Ms. Velázquez wants the CFPB and SEC to respond to five questions that ask (1) which federal laws under each agency’s jurisdiction apply to small business borrowers and investors participating in the online lending marketplace, (2) what is the current role of each agency in regulating or overseeing such marketplace, (3) what resources has each agency devoted to regulating such marketplace, (4) whether the  agencies believe they have the necessary authority to protect small business borrowers and investors participating in the online lending marketplace, and (5) what statutory changes, additional legal authority, and resources are necessary to support the agencies’ roles in regulating online lending as it relates to small businesses.

We recently blogged about the CFPB’s apparent interest in small business lending and noted that the CFPB has authority to enforce some statutes that apply to small businesses, such as the ECOA and FCRA.  We will be interested to see whether, in responding to Ms. Velázquez’s letter, the CFPB suggests that it has broader authority in the area of small business lending.  If so, it may portend yet another attempt by the CFPB to aggressively test the limits of its jurisdiction.  In August 2015, Ballard Spahr attorneys conducted a webinar: “Pushing the Envelope: Are There Limits to the CFPB’s Jurisdiction?” in which we discussed the CFPB’s continuing “jurisdiction creep” and explored the limits of the CFPB’s jurisdiction.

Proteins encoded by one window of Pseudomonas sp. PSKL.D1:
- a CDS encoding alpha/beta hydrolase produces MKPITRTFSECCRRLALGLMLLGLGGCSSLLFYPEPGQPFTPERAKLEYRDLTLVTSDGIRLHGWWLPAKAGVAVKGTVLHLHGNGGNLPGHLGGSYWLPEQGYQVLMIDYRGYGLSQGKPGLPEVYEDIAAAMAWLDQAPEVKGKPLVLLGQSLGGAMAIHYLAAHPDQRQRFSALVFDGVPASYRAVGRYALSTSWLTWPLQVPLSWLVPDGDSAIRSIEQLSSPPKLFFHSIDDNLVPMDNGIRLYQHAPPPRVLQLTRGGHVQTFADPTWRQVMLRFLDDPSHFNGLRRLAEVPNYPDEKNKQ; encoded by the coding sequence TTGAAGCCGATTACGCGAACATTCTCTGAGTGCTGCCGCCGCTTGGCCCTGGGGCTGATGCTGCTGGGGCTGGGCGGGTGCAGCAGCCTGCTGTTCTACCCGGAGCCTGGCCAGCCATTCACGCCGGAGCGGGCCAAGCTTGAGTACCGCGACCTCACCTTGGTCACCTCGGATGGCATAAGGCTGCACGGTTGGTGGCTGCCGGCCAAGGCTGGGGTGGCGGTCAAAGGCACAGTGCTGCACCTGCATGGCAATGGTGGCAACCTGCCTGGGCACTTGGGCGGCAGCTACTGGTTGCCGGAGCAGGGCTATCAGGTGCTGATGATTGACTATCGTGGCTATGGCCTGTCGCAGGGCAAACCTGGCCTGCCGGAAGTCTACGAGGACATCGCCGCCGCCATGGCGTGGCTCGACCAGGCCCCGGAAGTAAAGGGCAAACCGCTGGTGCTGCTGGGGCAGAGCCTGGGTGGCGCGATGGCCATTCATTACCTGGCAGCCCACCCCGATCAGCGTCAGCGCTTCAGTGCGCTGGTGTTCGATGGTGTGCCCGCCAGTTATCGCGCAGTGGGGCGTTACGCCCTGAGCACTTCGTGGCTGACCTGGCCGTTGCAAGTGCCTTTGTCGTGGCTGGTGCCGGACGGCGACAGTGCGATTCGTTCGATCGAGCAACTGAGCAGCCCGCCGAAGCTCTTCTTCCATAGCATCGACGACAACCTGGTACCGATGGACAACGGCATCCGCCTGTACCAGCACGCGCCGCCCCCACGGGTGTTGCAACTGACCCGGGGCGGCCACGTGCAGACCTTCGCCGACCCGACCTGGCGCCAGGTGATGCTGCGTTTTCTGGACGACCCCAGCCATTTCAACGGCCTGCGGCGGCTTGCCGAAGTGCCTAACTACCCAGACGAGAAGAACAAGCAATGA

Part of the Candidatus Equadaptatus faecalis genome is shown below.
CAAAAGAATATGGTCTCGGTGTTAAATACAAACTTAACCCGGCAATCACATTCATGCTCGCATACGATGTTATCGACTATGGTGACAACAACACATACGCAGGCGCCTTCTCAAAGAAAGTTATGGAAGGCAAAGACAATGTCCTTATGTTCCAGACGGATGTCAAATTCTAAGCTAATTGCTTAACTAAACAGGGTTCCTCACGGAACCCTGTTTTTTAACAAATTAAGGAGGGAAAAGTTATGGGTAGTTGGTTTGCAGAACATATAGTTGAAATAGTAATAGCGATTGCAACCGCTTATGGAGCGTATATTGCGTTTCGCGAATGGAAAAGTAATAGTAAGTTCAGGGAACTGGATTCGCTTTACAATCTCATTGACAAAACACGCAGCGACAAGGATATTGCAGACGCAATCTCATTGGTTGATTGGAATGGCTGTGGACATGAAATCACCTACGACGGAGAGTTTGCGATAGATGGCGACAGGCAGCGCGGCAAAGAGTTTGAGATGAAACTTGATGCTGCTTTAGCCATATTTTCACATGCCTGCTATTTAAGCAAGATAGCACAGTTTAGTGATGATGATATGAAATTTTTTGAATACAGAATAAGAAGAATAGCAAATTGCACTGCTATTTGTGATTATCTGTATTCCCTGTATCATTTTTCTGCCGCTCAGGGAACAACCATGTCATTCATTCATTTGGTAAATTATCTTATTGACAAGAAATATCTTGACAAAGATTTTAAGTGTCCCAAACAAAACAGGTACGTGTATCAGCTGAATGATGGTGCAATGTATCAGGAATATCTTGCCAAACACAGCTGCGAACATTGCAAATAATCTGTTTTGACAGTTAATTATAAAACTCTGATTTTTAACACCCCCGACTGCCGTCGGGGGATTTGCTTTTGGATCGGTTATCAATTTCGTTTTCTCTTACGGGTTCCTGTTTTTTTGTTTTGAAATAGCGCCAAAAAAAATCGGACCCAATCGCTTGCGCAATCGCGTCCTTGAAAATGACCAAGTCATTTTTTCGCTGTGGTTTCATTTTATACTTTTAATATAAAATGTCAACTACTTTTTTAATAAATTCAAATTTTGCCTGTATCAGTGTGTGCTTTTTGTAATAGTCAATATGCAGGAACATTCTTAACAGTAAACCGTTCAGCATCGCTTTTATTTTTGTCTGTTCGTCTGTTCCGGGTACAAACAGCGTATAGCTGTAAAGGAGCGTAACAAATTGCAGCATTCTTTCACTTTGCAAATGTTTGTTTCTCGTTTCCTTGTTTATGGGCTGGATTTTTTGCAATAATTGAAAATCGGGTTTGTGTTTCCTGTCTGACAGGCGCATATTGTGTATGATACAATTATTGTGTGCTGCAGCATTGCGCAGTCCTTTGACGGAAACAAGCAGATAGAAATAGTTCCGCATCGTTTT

There has been growing pressure on the CFPB from lawmakers and consumer groups to expedite rulemaking to implement the small business lending data requirements of Dodd-Frank Section 1071.  Section 1071 amended the ECOA to require financial institutions to collect and maintain certain data in connection with credit applications made by women- or minority-owned businesses and small businesses.  Such data includes the race, sex, and ethnicity of the principal owners of the business.

Financial literacy highlighted in Director Cordray’s remarks to the American Bankers Association

Posted in Financial Literacy

Financial literacy was the focus of Director Cordray’s remarks last week at the American Bankers Association Annual Convention.  He identified three areas where the CFPB is focusing its efforts and where financial institutions can “band together with [the CFPB]” to advance such efforts.